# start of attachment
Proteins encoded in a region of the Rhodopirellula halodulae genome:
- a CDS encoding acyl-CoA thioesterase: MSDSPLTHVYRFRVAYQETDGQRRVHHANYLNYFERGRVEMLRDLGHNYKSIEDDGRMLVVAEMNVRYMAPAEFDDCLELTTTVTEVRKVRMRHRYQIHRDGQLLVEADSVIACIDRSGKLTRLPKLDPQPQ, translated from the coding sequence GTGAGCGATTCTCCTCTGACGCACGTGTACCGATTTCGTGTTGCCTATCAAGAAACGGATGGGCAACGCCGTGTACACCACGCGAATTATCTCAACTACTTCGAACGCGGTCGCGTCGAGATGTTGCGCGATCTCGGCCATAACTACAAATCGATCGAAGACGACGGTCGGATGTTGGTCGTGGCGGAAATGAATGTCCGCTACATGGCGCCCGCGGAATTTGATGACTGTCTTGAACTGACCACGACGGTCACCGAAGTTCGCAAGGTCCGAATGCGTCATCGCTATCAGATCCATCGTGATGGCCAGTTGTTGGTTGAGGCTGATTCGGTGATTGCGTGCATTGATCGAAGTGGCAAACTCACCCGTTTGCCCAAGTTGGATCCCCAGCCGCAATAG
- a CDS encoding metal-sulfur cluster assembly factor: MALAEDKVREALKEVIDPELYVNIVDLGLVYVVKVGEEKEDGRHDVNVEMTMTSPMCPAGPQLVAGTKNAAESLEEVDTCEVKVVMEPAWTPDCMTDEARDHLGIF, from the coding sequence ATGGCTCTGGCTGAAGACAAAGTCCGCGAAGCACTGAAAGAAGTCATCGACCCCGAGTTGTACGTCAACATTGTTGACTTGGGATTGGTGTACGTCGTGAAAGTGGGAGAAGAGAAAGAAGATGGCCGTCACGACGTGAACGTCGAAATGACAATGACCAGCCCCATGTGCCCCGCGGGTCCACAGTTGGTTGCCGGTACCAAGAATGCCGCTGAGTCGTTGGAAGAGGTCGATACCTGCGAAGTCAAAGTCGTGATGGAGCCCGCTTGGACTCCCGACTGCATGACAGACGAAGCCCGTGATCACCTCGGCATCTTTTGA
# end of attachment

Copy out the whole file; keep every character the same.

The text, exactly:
Proteins encoded in a region of the Rhodopirellula halodulae genome:
- a CDS encoding acyl-CoA thioesterase: MSDSPLTHVYRFRVAYQETDGQRRVHHANYLNYFERGRVEMLRDLGHNYKSIEDDGRMLVVAEMNVRYMAPAEFDDCLELTTTVTEVRKVRMRHRYQIHRDGQLLVEADSVIACIDRSGKLTRLPKLDPQPQ, translated from the coding sequence GTGAGCGATTCTCCTCTGACGCACGTGTACCGATTTCGTGTTGCCTATCAAGAAACGGATGGGCAACGCCGTGTACACCACGCGAATTATCTCAACTACTTCGAACGCGGTCGCGTCGAGATGTTGCGCGATCTCGGCCATAACTACAAATCGATCGAAGACGACGGTCGGATGTTGGTCGTGGCGGAAATGAATGTCCGCTACATGGCGCCCGCGGAATTTGATGACTGTCTTGAACTGACCACGACGGTCACCGAAGTTCGCAAGGTCCGAATGCGTCATCGCTATCAGATCCATCGTGATGGCCAGTTGTTGGTTGAGGCTGATTCGGTGATTGCGTGCATTGATCGAAGTGGCAAACTCACCCGTTTGCCCAAGTTGGATCCCCAGCCGCAATAG
- a CDS encoding metal-sulfur cluster assembly factor: MALAEDKVREALKEVIDPELYVNIVDLGLVYVVKVGEEKEDGRHDVNVEMTMTSPMCPAGPQLVAGTKNAAESLEEVDTCEVKVVMEPAWTPDCMTDEARDHLGIF, from the coding sequence ATGGCTCTGGCTGAAGACAAAGTCCGCGAAGCACTGAAAGAAGTCATCGACCCCGAGTTGTACGTCAACATTGTTGACTTGGGATTGGTGTACGTCGTGAAAGTGGGAGAAGAGAAAGAAGATGGCCGTCACGACGTGAACGTCGAAATGACAATGACCAGCCCCATGTGCCCCGCGGGTCCACAGTTGGTTGCCGGTACCAAGAATGCCGCTGAGTCGTTGGAAGAGGTCGATACCTGCGAAGTCAAAGTCGTGATGGAGCCCGCTTGGACTCCCGACTGCATGACAGACGAAGCCCGTGATCACCTCGGCATCTTTTGA